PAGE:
- Respect the position of the Head Man and Head Woman Dancers. Their role entitles them to start each song or set of songs. Please wait until they have started to dance before you join in.
- Dance as long and as hard as you can. When not dancing, be quiet and respect the arena
- Be aware that someone standing behind you may not be able to see over you. Make room, step aside, sit, or kneel if someone is behind you.
- Show respect to the flags and Honor Songs by standing during “special” songs.” Stand in place until the sponsors of the song have danced a complete circle and have come around you, and then join in. If you are not dancing, continue to stand quietly until the song is completed.
- While dancing at any paw wow, honor the protocol of the sponsoring group.
- Some songs require that you dance only if you are familiar with the routine or are eligible to participate. Trot dances, Snake, Buffalo, etc. require particular steps or routines. If you are not familiar with these dances, observe and learn. Watch the head dancers to learn the procedures. Only veterans are permitted to dance some veteran’s songs, unless otherwise stated; listen to the MC for instructions.
- The Flag Song, or Indian National Anthem, is sung when the American Flag is raised or lowered. Please stand and remove hats during the singing of this song. It is not a song for dancing.
- Powwows are usually non-profit. It depends upon donations, raffles, blanket dances, etc. for support. Donations are encouraged as a way to honor someone. Any participant can drop money onto the blanket to aid in the powwow expenses. Support the committee and buy raffle tickets.
- Certain items of religious significance should be worn only by those qualified to do so. Respect the traditions of Native American culture.
- Giveaways, attributes of Indian generosity, are held at many dances. They are acknowledgments of appreciation to recipients for honor given. When receiving a gift, the recipient thanks everyone involved in the giving. Note: all specials and giveaways must be coordinated with the Master of Ceremonies. Please remember that it is traditional to make a monetary contribution to the drum for this request – clear this through the MC.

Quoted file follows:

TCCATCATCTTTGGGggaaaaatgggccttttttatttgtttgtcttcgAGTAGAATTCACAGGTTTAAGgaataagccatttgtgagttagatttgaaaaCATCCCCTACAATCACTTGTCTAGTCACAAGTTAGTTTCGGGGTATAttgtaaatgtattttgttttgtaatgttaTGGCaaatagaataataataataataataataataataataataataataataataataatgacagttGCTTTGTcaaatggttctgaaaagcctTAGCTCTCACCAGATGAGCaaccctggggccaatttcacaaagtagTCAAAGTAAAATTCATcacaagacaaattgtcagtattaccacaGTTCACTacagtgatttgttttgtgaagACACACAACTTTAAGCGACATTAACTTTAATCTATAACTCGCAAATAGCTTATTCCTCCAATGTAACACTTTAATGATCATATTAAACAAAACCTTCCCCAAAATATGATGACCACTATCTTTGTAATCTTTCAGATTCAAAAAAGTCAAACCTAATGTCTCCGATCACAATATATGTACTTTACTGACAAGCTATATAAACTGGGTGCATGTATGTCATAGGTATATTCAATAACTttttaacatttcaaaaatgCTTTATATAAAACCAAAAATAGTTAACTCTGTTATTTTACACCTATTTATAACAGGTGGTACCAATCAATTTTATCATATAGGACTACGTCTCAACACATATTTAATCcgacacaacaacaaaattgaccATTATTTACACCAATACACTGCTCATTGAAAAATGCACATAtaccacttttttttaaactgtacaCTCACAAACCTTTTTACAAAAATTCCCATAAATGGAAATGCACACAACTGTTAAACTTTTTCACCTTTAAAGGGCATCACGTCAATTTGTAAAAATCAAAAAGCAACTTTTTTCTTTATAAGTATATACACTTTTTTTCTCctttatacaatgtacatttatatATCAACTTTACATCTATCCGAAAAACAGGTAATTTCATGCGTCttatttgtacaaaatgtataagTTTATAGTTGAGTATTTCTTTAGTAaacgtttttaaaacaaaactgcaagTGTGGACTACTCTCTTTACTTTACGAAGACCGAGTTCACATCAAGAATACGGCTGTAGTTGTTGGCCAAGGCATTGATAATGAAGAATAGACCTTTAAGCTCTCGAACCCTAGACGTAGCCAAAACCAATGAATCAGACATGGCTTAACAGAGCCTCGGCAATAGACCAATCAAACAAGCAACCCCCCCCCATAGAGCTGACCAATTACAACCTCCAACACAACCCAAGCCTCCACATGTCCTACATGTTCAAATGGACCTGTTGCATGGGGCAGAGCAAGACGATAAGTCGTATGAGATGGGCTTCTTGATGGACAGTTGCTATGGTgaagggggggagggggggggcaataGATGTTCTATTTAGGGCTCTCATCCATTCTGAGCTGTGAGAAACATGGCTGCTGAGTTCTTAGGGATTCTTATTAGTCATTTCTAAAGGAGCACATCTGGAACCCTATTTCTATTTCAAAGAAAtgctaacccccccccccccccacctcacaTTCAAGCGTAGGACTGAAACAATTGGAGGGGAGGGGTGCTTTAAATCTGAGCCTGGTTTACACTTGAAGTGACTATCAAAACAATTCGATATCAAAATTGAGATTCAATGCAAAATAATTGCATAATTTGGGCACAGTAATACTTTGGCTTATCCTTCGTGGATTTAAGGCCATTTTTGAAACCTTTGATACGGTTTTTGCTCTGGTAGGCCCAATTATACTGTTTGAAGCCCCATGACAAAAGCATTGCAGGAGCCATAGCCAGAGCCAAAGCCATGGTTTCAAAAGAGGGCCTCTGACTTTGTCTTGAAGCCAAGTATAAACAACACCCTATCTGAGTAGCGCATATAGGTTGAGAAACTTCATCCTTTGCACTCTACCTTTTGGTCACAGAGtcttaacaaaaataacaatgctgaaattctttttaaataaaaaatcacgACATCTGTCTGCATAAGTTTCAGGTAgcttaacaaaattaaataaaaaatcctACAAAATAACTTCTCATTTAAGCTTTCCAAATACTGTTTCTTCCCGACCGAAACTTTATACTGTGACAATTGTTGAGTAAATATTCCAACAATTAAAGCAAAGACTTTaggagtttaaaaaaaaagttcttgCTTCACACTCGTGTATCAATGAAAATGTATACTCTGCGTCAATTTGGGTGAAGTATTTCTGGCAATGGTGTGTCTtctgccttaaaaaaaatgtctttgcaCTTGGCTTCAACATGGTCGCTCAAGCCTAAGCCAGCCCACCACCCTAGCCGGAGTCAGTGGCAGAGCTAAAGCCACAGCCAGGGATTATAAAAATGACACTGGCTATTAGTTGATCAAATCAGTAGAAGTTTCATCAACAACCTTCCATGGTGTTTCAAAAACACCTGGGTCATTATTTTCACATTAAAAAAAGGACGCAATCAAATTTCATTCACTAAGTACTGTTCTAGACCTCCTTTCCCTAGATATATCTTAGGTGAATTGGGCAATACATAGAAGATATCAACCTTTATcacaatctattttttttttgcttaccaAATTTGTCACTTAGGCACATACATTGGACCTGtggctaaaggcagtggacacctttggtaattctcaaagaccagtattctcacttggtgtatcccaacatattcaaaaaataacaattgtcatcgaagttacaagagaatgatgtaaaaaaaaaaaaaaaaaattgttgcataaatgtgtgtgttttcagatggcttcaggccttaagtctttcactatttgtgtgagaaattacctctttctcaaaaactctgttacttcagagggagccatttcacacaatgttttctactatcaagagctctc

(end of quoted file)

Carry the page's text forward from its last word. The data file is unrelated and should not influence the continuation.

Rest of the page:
- The Drums are sometimes closed, check with the head singer for permission to sing.
- If at any time you are uncertain of procedure or etiquette, please check with the MC, Arena Director, or head singer. They will be glad to help you with your questions.
- Take a chair. Most powwows will not have seating for the public or enough seating for everyone. Also remember that the benches in the arena are for dancers only.
- No alcohol or drugs are allowed at powwows.
- If taking pictures, asked the dancer first. Remember common courtesy and ask permission. Group photographs are usually alright to take, but you might want to ask the committee first.
Remember that in each area you travel to and visit, things can and will be slightly different than your area. Different groups and have different customs and methods of doing things. Different is not wrong, just different. Be respectful of the uniqueness of each pow wow and always be aware of proper pow wow etiquette.
For more information: http://www.powwows.com